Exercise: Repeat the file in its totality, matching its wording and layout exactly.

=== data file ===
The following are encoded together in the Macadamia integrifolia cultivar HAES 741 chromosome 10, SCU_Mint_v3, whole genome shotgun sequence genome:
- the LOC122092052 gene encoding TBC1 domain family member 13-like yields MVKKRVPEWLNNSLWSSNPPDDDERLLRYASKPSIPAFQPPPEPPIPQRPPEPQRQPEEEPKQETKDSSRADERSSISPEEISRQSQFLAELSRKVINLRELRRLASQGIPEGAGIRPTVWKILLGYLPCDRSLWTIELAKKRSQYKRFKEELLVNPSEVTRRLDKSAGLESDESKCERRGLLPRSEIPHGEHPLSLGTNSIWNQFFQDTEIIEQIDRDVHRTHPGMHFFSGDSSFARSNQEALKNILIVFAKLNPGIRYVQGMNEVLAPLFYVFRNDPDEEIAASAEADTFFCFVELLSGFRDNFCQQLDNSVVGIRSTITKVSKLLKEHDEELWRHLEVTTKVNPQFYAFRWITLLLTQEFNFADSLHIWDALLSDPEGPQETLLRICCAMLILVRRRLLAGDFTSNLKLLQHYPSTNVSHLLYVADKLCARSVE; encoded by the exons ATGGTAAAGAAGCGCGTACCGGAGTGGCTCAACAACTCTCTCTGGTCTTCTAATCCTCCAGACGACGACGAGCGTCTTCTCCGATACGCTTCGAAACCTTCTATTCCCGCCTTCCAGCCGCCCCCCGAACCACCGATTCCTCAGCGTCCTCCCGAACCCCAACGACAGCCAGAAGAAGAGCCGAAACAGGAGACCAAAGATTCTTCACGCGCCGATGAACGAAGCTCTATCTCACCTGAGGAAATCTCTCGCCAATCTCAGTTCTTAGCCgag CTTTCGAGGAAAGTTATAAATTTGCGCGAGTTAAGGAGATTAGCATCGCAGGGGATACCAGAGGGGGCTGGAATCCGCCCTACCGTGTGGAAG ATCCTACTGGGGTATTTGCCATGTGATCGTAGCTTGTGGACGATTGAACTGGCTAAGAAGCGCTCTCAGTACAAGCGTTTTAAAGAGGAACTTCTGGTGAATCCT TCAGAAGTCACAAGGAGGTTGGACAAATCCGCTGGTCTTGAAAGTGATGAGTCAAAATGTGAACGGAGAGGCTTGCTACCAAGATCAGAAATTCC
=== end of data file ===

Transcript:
The following are encoded together in the Macadamia integrifolia cultivar HAES 741 chromosome 10, SCU_Mint_v3, whole genome shotgun sequence genome:
- the LOC122092052 gene encoding TBC1 domain family member 13-like yields MVKKRVPEWLNNSLWSSNPPDDDERLLRYASKPSIPAFQPPPEPPIPQRPPEPQRQPEEEPKQETKDSSRADERSSISPEEISRQSQFLAELSRKVINLRELRRLASQGIPEGAGIRPTVWKILLGYLPCDRSLWTIELAKKRSQYKRFKEELLVNPSEVTRRLDKSAGLESDESKCERRGLLPRSEIPHGEHPLSLGTNSIWNQFFQDTEIIEQIDRDVHRTHPGMHFFSGDSSFARSNQEALKNILIVFAKLNPGIRYVQGMNEVLAPLFYVFRNDPDEEIAASAEADTFFCFVELLSGFRDNFCQQLDNSVVGIRSTITKVSKLLKEHDEELWRHLEVTTKVNPQFYAFRWITLLLTQEFNFADSLHIWDALLSDPEGPQETLLRICCAMLILVRRRLLAGDFTSNLKLLQHYPSTNVSHLLYVADKLCARSVE; encoded by the exons ATGGTAAAGAAGCGCGTACCGGAGTGGCTCAACAACTCTCTCTGGTCTTCTAATCCTCCAGACGACGACGAGCGTCTTCTCCGATACGCTTCGAAACCTTCTATTCCCGCCTTCCAGCCGCCCCCCGAACCACCGATTCCTCAGCGTCCTCCCGAACCCCAACGACAGCCAGAAGAAGAGCCGAAACAGGAGACCAAAGATTCTTCACGCGCCGATGAACGAAGCTCTATCTCACCTGAGGAAATCTCTCGCCAATCTCAGTTCTTAGCCgag CTTTCGAGGAAAGTTATAAATTTGCGCGAGTTAAGGAGATTAGCATCGCAGGGGATACCAGAGGGGGCTGGAATCCGCCCTACCGTGTGGAAG ATCCTACTGGGGTATTTGCCATGTGATCGTAGCTTGTGGACGATTGAACTGGCTAAGAAGCGCTCTCAGTACAAGCGTTTTAAAGAGGAACTTCTGGTGAATCCT TCAGAAGTCACAAGGAGGTTGGACAAATCCGCTGGTCTTGAAAGTGATGAGTCAAAATGTGAACGGAGAGGCTTGCTACCAAGATCAGAAATTCC